Do you use some sort of charcoal water filter in your home? You might have a pitcher with a charcoal filterr or a filter that attaches to your faucet. Have you ever wondered how that process actually works? Try this charcoal water purifying experiment to learn all about it!
Science Experiments For Independent Learning
My seventh grader is becoming more and more of an independent learner. One of the ways we have fostered this is through science experiments like this one. She was given several good experiment books and told to choose an experiment and do it.
From start to finish, she is responsible for the experiment. Of course, she can ask questions or get help if she needs it, but I have found that the more she does the experiments, the less help she needs.
Learn more —> Promote Independent Learning With Science Experiments.
During the experiment, my daughter keeps notes on an experiment sheet like the one in this post from Elemental Science. The rest of this blog post is her lab report as recorded on her experiment worksheet.
This charcoal water purifying experiment is a great experiment for middle school students to try on their own.
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Can Charcoal Remove Molecules From Water?
My pre-experiment hypothesis is yes, charcoal can remove molecules from water. This is based on my knowledge of using charcoal filters to clean water.
- a measuring cup
- a teaspoon
- 2 baby food jars with lids
- activated charcoal <<Click the link to purchase the exact charcoal you’ll need for this experiment.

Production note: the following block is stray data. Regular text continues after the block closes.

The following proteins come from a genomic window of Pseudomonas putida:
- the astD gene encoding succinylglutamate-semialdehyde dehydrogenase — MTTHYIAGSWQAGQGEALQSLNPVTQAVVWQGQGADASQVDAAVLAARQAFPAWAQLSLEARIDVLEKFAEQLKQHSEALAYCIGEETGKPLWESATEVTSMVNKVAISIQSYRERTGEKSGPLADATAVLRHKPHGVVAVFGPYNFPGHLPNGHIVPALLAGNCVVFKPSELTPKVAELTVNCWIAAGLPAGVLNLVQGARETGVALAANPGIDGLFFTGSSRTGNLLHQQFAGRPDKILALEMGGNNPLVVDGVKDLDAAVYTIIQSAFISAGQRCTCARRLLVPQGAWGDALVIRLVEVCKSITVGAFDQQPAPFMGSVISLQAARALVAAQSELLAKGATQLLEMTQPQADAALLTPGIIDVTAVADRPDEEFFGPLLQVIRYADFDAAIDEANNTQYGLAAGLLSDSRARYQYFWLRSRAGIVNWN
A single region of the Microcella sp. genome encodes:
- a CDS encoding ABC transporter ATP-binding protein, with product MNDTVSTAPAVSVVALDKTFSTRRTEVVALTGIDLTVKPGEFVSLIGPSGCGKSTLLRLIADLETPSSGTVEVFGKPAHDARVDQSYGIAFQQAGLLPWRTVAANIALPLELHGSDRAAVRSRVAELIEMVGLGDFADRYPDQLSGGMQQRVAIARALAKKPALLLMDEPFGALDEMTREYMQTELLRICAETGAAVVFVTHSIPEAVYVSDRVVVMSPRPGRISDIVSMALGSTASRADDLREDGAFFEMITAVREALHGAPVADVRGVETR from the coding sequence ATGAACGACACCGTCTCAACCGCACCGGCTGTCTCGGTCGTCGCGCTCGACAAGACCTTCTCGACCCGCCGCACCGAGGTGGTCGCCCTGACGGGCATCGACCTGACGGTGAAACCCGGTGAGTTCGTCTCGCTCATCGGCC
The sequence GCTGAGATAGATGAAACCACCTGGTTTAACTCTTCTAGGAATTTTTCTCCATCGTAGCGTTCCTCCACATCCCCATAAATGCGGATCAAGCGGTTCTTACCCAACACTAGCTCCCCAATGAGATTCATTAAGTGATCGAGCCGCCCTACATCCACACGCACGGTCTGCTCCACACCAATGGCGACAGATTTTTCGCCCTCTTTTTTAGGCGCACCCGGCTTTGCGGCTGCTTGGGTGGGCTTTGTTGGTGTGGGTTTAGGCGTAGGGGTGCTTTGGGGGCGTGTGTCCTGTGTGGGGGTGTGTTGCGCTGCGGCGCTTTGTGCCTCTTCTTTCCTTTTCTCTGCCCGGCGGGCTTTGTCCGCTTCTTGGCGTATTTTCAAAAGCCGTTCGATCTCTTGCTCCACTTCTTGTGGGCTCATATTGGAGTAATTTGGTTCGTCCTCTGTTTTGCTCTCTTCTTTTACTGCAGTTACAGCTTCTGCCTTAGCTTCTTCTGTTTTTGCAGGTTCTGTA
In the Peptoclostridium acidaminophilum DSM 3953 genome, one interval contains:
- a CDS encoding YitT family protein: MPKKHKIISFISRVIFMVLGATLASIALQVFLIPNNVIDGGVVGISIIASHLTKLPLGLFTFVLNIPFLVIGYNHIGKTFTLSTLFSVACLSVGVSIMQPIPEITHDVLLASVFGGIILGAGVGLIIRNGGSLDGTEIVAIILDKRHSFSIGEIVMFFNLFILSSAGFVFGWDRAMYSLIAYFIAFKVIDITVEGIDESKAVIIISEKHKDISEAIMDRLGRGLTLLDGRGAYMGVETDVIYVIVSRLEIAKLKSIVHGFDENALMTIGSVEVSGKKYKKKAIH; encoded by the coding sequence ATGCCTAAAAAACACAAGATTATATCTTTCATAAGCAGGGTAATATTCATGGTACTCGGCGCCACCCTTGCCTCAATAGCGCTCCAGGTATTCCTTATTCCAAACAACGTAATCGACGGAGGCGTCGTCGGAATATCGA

- red food coloring
Fill a measuring cup with 1/2 cup of water. Add 8 drops of red food coloring to the water and stir until mixed. Now, add 1/4 cup of colored water to each of the baby food jars.
To one jar, add 2 teaspoons of the activated carbon. Put the lids on both jars and set the jars in a place where they won’t be disturbed for a couple days.
Note the color of the jars when the carbon was added, 4 hours later, 24 hours later, and each day for 3 days.
Observations and Results
At the beginning of the experiment, the color of the water in the jars was the same.
By the next day, the water was almost totally clear in the activated carbon jar and the other jar was just as red as the beginning. On the second day after the experiment began, the water in the activated carbon jar was totally clear.
My results conclude that my hypothesis was correct. Charcoal can remove molecules from the water.
Activated charcoal is charcoal that has been specially treated to create cracks and holes in the charcoal. This treatment process is called activation and involves heating the charcoal to a high temperature. The high temperature changes the structure of the charcoal and makes it more porous and causes cracking. The cracking creates a greater surface area and more bonding sites. It is these binding sites that attract many chemicals in liquid and chemical form.
The food coloring is made of molecules. These molecules are bigger than water molecules.
When the food coloring, water, and charcoal are mixed together, the food coloring molecules break their bond to the water and attach to the carbon molecules of the activated carbon.
When the food coloring molecules (a liquid) “unstick” from the water (another liquid) and attach to the activated carbon (a solid), this is called adsorption. Adsorption happens when a liquid molecule separates from another liquid molecule and attaches to the molecule of a solid.
This is how the activated charcoal is able to remove the food coloring from the water. The food coloring molecules bind with the charcoal and come out of the water solution. This property of activated charcoal is what makes it a great filter/purifier.
Try this at home with your kids or let them try it for themselves!
For More Chemistry Activities
Check out our printable unit on The Periodic Table of the Elements